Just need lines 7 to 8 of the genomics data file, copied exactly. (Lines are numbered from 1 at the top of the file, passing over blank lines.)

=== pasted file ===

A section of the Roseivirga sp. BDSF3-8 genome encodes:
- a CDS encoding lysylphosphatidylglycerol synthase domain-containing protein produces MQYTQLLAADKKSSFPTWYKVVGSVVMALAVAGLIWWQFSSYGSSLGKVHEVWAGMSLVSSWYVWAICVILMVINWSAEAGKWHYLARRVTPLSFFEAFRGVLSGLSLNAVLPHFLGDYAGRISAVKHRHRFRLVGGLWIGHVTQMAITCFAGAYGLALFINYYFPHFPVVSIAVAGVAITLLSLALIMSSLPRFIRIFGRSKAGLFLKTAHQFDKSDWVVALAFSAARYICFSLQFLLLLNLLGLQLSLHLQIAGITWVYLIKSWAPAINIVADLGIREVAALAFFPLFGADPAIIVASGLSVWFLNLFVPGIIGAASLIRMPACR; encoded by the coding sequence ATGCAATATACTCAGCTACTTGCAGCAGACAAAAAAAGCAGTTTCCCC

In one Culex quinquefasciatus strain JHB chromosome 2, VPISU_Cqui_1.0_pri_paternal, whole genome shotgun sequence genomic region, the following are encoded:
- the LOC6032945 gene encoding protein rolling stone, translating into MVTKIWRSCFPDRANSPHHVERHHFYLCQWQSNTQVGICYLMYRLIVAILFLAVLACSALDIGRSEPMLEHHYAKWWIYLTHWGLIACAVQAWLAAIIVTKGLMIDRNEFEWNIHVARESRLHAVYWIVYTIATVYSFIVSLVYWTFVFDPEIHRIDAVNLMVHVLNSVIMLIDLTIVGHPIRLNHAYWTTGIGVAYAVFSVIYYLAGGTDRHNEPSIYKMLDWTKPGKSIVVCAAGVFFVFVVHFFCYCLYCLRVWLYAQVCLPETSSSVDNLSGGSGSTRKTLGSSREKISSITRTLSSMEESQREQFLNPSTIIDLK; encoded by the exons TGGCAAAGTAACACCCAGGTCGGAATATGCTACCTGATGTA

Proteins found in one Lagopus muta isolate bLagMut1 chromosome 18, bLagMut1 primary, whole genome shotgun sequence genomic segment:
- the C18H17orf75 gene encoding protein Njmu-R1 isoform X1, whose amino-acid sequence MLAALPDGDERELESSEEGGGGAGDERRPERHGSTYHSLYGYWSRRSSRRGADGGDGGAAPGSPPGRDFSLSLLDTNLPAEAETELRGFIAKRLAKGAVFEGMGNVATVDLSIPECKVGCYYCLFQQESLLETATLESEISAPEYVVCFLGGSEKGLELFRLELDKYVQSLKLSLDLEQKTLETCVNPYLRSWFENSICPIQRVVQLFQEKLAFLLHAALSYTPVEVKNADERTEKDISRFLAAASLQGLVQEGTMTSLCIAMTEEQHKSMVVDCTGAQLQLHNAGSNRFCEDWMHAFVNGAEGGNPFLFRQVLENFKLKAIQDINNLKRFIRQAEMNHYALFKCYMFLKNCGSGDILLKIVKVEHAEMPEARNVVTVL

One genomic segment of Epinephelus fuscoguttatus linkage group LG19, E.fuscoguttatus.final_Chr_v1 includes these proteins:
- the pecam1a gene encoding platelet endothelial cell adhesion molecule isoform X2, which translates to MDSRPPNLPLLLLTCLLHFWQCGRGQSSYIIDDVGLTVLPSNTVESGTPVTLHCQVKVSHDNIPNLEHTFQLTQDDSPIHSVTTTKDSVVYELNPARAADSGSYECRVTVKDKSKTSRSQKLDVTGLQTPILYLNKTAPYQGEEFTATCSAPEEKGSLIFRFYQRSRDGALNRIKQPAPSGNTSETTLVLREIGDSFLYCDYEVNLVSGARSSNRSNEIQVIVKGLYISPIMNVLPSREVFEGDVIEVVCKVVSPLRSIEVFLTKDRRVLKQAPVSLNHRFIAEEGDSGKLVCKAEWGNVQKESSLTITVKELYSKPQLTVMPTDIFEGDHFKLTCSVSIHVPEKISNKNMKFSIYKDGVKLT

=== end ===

One genomic segment of Epinephelus fuscoguttatus linkage group LG19, E.fuscoguttatus.final_Chr_v1 includes these proteins:
- the pecam1a gene encoding platelet endothelial cell adhesion molecule isoform X2, which translates to MDSRPPNLPLLLLTCLLHFWQCGRGQSSYIIDDVGLTVLPSNTVESGTPVTLHCQVKVSHDNIPNLEHTFQLTQDDSPIHSVTTTKDSVVYELNPARAADSGSYECRVTVKDKSKTSRSQKLDVTGLQTPILYLNKTAPYQGEEFTATCSAPEEKGSLIFRFYQRSRDGALNRIKQPAPSGNTSETTLVLREIGDSFLYCDYEVNLVSGARSSNRSNEIQVIVKGLYISPIMNVLPSREVFEGDVIEVVCKVVSPLRSIEVFLTKDRRVLKQAPVSLNHRFIAEEGDSGKLVCKAEWGNVQKESSLTITVKELYSKPQLTVMPTDIFEGDHFKLTCSVSIHVPEKISNKNMKFSIYKDGVKLT